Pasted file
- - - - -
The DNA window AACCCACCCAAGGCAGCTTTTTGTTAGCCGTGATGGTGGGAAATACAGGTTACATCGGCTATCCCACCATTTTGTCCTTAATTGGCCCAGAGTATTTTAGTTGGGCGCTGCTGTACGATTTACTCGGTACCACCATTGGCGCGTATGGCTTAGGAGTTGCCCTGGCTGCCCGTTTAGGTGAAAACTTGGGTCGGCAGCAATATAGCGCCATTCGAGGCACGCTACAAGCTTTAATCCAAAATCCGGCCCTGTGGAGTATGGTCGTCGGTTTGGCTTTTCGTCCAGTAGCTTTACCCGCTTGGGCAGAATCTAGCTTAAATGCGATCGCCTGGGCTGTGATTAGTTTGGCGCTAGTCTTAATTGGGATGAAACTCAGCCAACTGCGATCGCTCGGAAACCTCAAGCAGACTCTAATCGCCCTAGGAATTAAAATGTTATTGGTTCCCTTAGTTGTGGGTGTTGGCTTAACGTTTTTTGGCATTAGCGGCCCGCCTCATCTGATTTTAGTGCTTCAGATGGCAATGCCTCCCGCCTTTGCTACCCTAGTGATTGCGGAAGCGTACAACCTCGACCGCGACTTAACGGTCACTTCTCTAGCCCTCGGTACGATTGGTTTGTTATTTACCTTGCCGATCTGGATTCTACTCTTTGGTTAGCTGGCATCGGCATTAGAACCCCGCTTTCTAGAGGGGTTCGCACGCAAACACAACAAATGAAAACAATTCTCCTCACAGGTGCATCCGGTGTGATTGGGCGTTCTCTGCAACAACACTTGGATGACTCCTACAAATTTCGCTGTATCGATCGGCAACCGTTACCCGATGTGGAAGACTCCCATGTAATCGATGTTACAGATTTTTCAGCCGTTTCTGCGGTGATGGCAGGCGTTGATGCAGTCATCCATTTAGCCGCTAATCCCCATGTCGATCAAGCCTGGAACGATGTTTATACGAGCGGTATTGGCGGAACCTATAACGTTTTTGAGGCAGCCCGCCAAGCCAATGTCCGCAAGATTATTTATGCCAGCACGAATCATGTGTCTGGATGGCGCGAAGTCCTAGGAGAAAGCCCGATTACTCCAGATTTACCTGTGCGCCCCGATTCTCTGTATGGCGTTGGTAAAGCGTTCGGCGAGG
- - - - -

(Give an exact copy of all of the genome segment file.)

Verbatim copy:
The DNA window AACCCACCCAAGGCAGCTTTTTGTTAGCCGTGATGGTGGGAAATACAGGTTACATCGGCTATCCCACCATTTTGTCCTTAATTGGCCCAGAGTATTTTAGTTGGGCGCTGCTGTACGATTTACTCGGTACCACCATTGGCGCGTATGGCTTAGGAGTTGCCCTGGCTGCCCGTTTAGGTGAAAACTTGGGTCGGCAGCAATATAGCGCCATTCGAGGCACGCTACAAGCTTTAATCCAAAATCCGGCCCTGTGGAGTATGGTCGTCGGTTTGGCTTTTCGTCCAGTAGCTTTACCCGCTTGGGCAGAATCTAGCTTAAATGCGATCGCCTGGGCTGTGATTAGTTTGGCGCTAGTCTTAATTGGGATGAAACTCAGCCAACTGCGATCGCTCGGAAACCTCAAGCAGACTCTAATCGCCCTAGGAATTAAAATGTTATTGGTTCCCTTAGTTGTGGGTGTTGGCTTAACGTTTTTTGGCATTAGCGGCCCGCCTCATCTGATTTTAGTGCTTCAGATGGCAATGCCTCCCGCCTTTGCTACCCTAGTGATTGCGGAAGCGTACAACCTCGACCGCGACTTAACGGTCACTTCTCTAGCCCTCGGTACGATTGGTTTGTTATTTACCTTGCCGATCTGGATTCTACTCTTTGGTTAGCTGGCATCGGCATTAGAACCCCGCTTTCTAGAGGGGTTCGCACGCAAACACAACAAATGAAAACAATTCTCCTCACAGGTGCATCCGGTGTGATTGGGCGTTCTCTGCAACAACACTTGGATGACTCCTACAAATTTCGCTGTATCGATCGGCAACCGTTACCCGATGTGGAAGACTCCCATGTAATCGATGTTACAGATTTTTCAGCCGTTTCTGCGGTGATGGCAGGCGTTGATGCAGTCATCCATTTAGCCGCTAATCCCCATGTCGATCAAGCCTGGAACGATGTTTATACGAGCGGTATTGGCGGAACCTATAACGTTTTTGAGGCAGCCCGCCAAGCCAATGTCCGCAAGATTATTTATGCCAGCACGAATCATGTGTCTGGATGGCGCGAAGTCCTAGGAGAAAGCCCGATTACTCCAGATTTACCTGTGCGCCCCGATTCTCTGTATGGCGTTGGTAAAGCGTTCGGCGAGG